Megan and I ventured out to Docklands, Melbourne, Australia, for the New Year’s Eve fireworks.
The day’s temperatures reached 37°C and moments before the family session of fireworks started, the predicted storm rolled in. The lightning, rain, and wind put on a show to complement the fireworks.
I managed another couple of film experiments over New Year’s Eve. Both films where taken on our little point and shoot Canon. My goal with these edits was to publish as quickly as possible. Both films took less than one hour from importing into iMovie to publishing on YouTube; a fun challenge that turned out well.
Melbourne’s fireworks are divided into two. The first session, at 9:15 pm, is for families.
The music and dancing was loud, fun, and fast. Early in the evening it quickly became apparent that still photographs could not capture the moment.
During the celebrations and entertainment, I switched between filming and experimenting with various still settings on our point and shoot camera.
I came away with approximately 14 minutes of HD film footage, weighing in at 2.64 GB. The quality is acceptable given the lighting. The sound is terrible, but that should be expected; the camera’s microphone is mono.
The film was edited using iMovie. Films like this benefit from being short, closely cut, affairs. I had fun cutting and trimming footage. The process gave me a little insight into just how challenging a professional editor’s role can be.
The camera is a Canon PowerShot SX200 IS. I can highly recommend this camera. It is small enough to carry around, not too expensive, and is capable of taking great shots.
I continue to miss the fresh bread from our time in Lyon. Rather than bemoan the quality of our local offerings, we decided to return to making our own bread.
I bought a bread maker many moons ago. The machine is a traditional Russell Hobbs model. Nothing fancy but capable of more than I immediately need. Since then prices have dropped, and Aldi is now selling a bread maker for 79 AUD. I suspect you could find an even less expensive model.
A single loaf tended to get me through a week’s worth of lunches. I was single then, but even with two of us a dense loaf is enough for our working day lunches.
We are currently experimenting with soy and linseed variations. So far so good.
DssW launched an update to Power Manager today. This update improves a couple of bits and pieces, but nothing too significant has changed.
The biggest change is our dropping of Mac OS X 10.3.9 support. With the introduction of Mac OS X 10.6, the time is right. We have supported Mac OS X 10.3, aka Panther, for four years.
Panther was the first generation of Mac OS X that could support Power Manager. Earlier generations of Mac OS X did not include the underlying functionality we needed.
It feels sad to say good bye to Panther. Going forward the decision makes sense; our efforts can be better directed, and new critical path technologies are calling that Panther can not emulate.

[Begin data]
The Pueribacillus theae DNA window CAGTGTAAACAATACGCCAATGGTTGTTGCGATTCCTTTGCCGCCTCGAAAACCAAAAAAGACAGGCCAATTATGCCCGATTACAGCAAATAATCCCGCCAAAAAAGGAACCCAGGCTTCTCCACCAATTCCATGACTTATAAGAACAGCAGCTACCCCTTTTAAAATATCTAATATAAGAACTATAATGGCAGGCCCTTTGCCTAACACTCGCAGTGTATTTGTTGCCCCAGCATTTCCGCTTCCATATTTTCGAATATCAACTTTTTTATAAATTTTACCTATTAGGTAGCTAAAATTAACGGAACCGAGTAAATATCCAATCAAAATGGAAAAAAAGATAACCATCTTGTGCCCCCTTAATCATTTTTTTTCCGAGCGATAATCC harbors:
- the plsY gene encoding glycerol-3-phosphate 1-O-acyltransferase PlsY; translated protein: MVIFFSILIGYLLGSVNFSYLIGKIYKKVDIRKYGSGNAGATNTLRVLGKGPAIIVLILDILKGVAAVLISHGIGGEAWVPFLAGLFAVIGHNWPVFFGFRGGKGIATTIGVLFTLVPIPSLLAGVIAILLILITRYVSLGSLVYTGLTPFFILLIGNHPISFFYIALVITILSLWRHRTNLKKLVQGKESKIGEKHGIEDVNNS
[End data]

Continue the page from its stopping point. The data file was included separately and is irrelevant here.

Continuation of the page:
Supporting multiple generations of Mac OS X is not always easy. Each generation of Mac OS X introduces new technologies, methodologies, and quirks that demand a deep understanding of Mac OS X’s implementation.
That effort to support multiple generations of Mac OS X with one binary often results in a much more stable product.
I was pleased to note that Snow Leopard required no specific changes to Power Manager. Instead, we used the allocated time to improve the Login Window notification mechanism and port our process management to launchd.
Earlier this year I married Megan. As part of our wedding planning we needed to find a celebrant outside of our home state. We knew the location of our wedding but finding a civil celebrant by location proved difficult.
The link above leads through to a mash-up of celebrant listings from the Australian Government’s web site and Google Maps. The data is frozen as of April 2009, but that should be recent enough to get you started.
We recently had a fun day out at the NGV International, Melbourne, visiting the “Dressed to Rule: Imperial Robes of China” exhibit. If you want to avoid the crowds at the Dali exhibition, this smaller exhibit is sure to captivate.
The exhibit’s walls are painted a striking red that contrasts well with the clothing on display. The gallery’s exhibits frequently boast strongly coloured backgrounds, thanks to sponsorship from Dulux.
Megan’s book is being published by DssW; my company is handling the business side of the venture, while Megan focuses on the producing useful content for her readers.
Megan’s book was the cause of our recent Reseller upgrade at DssW. Our reseller software needed to be extended to handle the sale of digital content.
Selling digital content is new for DssW. For this post, I consider digital content to be any content that is not available until a payment has been made. That means allowing only paying customers to download or view the content.
I have extended DssW’s tried and true reseller software to handle the sale of digital content, in addition to software licences. Thankfully the improvements touched surprisingly little existing code.
When you buy your copy of the book, you receive an e-mail from DssW containing a unique download link. That link is unique to you and lets you download the book as many times as you need.
As with nearly all sales through DssW, the download e-mail is sent automatically and immediately after your payment has cleared. If you are buying with a debit or credit card, the book will be yours within minutes regardless of the time of day, or day of the year.
Today marks the beginning of a new adventure. Exciting times are ahead.